This ambitious work provides a history and critique of neoliberalism, both as a body of ideas and as a political practice. It is an original and compelling contribution to the neoliberalism debate.
Silk Roads and Bullet Trains
What is China’s high-speed rail diplomacy? What is China’s infrastructure diplomacy? How do they relate to each other and to the country’s Belt and Road Initiative? Can China finance the numerous projects around the world under the initiative? This book assesses the important implications of China’s new diplomacy for the global political economy. It argues that a new developmental path called ‘geo-developmentalism’ is in the making: China plays a leading role in promoting growth and building connections across Eurasia and beyond.
Paul Oslington, Paul S. Williams and Mary Hirschfeld
The interdisciplinary field of economics and religion has come a long way since 2003 when Edward Elgar published the pioneering volume Economics and Religion. The influence of religious ideas on the birth of economics as a discipline and its rise to cultural dominance is now widely recognized. The largely Protestant discussion has been enriched by Roman Catholic contributions stimulated by recent Papal Encyclicals. The economics of religion has now matured into a respectable subfield of economics and articles on religion regularly appear in top economics journals. This original and insightful research review places the most recent contributions in context and will be an invaluable resource for scholars and academics alike.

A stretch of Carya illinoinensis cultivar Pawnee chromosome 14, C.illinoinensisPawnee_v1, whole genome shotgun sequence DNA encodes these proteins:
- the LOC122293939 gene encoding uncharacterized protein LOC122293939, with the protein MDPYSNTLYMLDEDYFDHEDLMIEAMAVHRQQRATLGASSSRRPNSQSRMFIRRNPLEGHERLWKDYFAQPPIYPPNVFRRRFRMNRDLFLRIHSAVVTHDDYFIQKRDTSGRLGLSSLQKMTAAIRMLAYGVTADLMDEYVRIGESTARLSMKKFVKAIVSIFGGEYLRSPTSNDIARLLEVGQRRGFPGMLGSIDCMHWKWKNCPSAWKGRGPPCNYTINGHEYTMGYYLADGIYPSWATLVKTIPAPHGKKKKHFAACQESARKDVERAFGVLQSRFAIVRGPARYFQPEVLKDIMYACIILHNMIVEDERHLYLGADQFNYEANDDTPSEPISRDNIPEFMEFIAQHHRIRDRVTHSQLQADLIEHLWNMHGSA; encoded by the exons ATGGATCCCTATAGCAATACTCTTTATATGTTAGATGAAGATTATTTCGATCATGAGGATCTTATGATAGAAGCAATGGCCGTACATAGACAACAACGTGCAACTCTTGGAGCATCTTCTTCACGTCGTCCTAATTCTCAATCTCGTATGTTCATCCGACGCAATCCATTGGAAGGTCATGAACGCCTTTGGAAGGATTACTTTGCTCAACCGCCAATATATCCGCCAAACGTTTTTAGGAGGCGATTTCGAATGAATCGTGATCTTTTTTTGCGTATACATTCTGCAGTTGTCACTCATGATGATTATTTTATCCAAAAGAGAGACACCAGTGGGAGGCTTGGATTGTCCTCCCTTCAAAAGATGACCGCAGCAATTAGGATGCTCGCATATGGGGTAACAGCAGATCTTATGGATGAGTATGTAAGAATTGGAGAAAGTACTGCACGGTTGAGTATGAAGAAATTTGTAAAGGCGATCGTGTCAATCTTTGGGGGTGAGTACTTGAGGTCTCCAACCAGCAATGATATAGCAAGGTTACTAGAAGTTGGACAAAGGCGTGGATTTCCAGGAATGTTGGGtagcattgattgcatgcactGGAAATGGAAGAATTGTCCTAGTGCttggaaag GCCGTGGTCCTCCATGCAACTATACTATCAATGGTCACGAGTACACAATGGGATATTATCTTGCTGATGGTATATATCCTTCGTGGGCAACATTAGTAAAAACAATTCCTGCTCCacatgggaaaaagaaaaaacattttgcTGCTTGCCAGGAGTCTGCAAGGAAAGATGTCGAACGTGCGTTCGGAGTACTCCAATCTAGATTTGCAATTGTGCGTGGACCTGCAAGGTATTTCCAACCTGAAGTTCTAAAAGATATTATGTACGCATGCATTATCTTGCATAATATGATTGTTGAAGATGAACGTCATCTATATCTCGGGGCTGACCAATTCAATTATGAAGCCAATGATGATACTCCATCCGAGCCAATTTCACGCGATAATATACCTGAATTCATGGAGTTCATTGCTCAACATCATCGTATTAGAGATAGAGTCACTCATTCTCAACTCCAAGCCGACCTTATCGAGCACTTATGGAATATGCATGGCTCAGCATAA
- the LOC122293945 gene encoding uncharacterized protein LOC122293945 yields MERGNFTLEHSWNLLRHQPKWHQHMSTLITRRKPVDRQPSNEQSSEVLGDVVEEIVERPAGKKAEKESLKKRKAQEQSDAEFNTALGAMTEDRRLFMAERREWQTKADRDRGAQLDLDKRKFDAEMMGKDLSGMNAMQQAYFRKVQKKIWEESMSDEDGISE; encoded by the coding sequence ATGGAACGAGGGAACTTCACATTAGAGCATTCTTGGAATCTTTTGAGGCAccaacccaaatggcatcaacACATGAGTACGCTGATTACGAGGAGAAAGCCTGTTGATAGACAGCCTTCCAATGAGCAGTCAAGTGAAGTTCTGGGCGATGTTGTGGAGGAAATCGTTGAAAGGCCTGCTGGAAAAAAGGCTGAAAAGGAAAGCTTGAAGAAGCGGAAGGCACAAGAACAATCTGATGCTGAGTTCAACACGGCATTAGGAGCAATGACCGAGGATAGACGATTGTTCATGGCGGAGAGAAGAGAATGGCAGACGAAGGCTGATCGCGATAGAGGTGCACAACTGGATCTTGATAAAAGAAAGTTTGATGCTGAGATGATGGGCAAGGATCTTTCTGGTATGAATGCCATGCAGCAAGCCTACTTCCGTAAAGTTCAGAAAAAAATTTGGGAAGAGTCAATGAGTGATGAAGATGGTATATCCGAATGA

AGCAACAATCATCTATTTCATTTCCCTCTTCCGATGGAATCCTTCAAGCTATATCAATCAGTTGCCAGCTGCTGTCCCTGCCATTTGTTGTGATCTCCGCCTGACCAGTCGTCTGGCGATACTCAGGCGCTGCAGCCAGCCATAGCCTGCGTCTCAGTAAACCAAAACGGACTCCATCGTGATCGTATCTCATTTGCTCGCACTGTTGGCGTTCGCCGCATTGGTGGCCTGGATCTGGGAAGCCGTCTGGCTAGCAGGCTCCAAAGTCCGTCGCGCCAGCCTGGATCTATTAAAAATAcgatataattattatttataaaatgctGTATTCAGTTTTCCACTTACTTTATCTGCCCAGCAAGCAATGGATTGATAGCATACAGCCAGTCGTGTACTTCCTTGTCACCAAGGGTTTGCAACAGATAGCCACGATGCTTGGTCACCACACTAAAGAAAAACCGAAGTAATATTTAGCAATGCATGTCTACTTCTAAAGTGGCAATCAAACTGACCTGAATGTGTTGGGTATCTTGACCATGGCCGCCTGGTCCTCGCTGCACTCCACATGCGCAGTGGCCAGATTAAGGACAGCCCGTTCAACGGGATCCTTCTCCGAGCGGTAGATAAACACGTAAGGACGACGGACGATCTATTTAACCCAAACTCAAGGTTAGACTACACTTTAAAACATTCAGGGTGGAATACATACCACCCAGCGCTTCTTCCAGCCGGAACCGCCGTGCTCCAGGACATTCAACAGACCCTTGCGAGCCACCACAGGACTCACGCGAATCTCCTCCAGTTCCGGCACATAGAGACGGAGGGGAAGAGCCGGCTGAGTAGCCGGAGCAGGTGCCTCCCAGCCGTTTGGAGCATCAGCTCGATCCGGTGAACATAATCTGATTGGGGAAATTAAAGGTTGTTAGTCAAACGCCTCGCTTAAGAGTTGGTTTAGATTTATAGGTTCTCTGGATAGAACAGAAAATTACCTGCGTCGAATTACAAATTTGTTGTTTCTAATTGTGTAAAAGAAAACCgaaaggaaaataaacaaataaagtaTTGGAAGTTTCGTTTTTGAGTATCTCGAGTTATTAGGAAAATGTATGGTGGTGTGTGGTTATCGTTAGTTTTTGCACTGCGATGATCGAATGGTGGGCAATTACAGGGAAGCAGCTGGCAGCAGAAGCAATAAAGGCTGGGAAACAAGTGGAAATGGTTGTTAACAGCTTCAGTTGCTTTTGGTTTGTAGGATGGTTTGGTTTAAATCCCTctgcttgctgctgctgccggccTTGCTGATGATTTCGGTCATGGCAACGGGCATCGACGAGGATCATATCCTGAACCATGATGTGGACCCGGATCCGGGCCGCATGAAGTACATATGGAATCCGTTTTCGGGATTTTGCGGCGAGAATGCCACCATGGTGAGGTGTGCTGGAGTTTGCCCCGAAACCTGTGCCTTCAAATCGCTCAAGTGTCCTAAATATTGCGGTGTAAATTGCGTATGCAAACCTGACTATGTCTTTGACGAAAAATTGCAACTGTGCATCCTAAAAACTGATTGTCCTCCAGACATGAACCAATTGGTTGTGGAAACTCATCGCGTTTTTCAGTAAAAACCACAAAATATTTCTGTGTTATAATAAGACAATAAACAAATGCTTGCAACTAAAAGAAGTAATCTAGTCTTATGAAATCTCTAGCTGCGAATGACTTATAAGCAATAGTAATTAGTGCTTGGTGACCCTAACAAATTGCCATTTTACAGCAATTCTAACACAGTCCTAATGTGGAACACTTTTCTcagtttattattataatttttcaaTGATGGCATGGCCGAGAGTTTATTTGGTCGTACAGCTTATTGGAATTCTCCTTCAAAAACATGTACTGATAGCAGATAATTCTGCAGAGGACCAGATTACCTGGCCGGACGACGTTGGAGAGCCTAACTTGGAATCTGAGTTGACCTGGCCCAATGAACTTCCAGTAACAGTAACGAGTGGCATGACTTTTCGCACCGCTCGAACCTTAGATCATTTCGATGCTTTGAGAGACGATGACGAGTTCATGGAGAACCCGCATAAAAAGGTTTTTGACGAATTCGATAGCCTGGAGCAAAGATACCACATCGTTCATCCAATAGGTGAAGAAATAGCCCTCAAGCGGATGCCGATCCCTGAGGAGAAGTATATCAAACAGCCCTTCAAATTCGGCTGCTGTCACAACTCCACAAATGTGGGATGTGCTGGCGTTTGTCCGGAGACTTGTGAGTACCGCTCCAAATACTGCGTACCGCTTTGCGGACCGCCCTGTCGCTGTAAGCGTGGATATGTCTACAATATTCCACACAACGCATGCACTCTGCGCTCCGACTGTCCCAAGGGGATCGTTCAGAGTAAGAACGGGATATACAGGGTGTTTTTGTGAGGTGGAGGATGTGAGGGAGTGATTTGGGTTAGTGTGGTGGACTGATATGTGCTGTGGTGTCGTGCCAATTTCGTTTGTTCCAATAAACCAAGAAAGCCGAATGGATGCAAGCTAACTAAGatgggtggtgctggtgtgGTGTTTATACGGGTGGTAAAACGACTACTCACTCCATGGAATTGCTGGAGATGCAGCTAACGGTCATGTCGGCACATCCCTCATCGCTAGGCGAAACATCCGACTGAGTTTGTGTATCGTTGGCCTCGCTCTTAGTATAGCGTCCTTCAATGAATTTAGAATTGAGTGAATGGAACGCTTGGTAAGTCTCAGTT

The Social Challenge Ahead
Edited by Ulf Bernitz, Moa Mårtensson, Lars Oxelheim and Thomas Persson
Taking an interdisciplinary approach, the authors invaluably pinpoint both overarching problems and possibilities associated with the social dimension of European integration. Prominent researchers of economics, law and political science tackle this complex issue, providing new solutions within their respective fields of expertise. Illustrating the importance of cohesion, this book is vital for those interested in comparative European studies, from backgrounds in public and social policy, law and economics.
Edited by Juanita Elias and Adrienne Roberts
This Handbook brings together leading interdisciplinary scholarship on the gendered nature of the international political economy. Spanning a wide range of theoretical traditions and empirical foci, it explores the multifaceted ways in which gender relations constitute and are shaped by global politico-economic processes. It further interrogates the gendered ideologies and discourses that underpin everyday practices from the local to the global. The chapters in this collection identify, analyse, critique and challenge gender-based inequalities, whilst also highlighting the intersectional nature of gendered oppressions in the contemporary world order.